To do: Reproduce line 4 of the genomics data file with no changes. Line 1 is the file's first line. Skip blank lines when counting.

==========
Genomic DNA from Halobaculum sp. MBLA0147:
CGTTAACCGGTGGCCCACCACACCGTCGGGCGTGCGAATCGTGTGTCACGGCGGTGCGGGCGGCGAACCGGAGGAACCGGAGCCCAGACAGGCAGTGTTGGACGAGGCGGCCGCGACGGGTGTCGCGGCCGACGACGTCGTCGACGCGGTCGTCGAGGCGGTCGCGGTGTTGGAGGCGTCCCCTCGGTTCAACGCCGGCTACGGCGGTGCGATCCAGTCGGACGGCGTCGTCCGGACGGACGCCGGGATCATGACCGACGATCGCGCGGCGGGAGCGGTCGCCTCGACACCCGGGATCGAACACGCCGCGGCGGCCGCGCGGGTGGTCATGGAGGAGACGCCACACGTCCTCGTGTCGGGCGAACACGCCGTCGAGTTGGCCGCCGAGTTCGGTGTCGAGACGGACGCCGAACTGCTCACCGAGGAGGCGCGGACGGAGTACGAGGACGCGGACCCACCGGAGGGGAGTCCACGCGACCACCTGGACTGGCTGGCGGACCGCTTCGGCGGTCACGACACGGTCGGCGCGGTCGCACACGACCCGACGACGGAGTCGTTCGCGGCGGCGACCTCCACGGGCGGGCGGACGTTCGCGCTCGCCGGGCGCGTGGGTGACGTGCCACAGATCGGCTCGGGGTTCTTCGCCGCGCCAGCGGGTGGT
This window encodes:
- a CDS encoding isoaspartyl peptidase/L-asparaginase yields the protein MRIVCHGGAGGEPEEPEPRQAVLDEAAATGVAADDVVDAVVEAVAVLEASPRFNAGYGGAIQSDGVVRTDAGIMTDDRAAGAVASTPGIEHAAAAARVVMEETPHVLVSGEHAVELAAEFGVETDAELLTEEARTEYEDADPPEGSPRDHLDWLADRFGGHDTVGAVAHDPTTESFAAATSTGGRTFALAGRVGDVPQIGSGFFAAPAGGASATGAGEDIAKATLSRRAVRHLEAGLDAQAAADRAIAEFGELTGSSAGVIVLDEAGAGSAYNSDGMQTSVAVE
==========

- a CDS encoding isoaspartyl peptidase/L-asparaginase yields the protein MRIVCHGGAGGEPEEPEPRQAVLDEAAATGVAADDVVDAVVEAVAVLEASPRFNAGYGGAIQSDGVVRTDAGIMTDDRAAGAVASTPGIEHAAAAARVVMEETPHVLVSGEHAVELAAEFGVETDAELLTEEARTEYEDADPPEGSPRDHLDWLADRFGGHDTVGAVAHDPTTESFAAATSTGGRTFALAGRVGDVPQIGSGFFAAPAGGASATGAGEDIAKATLSRRAVRHLEAGLDAQAAADRAIAEFGELTGSSAGVIVLDEAGAGSAYNSDGMQTSVAVE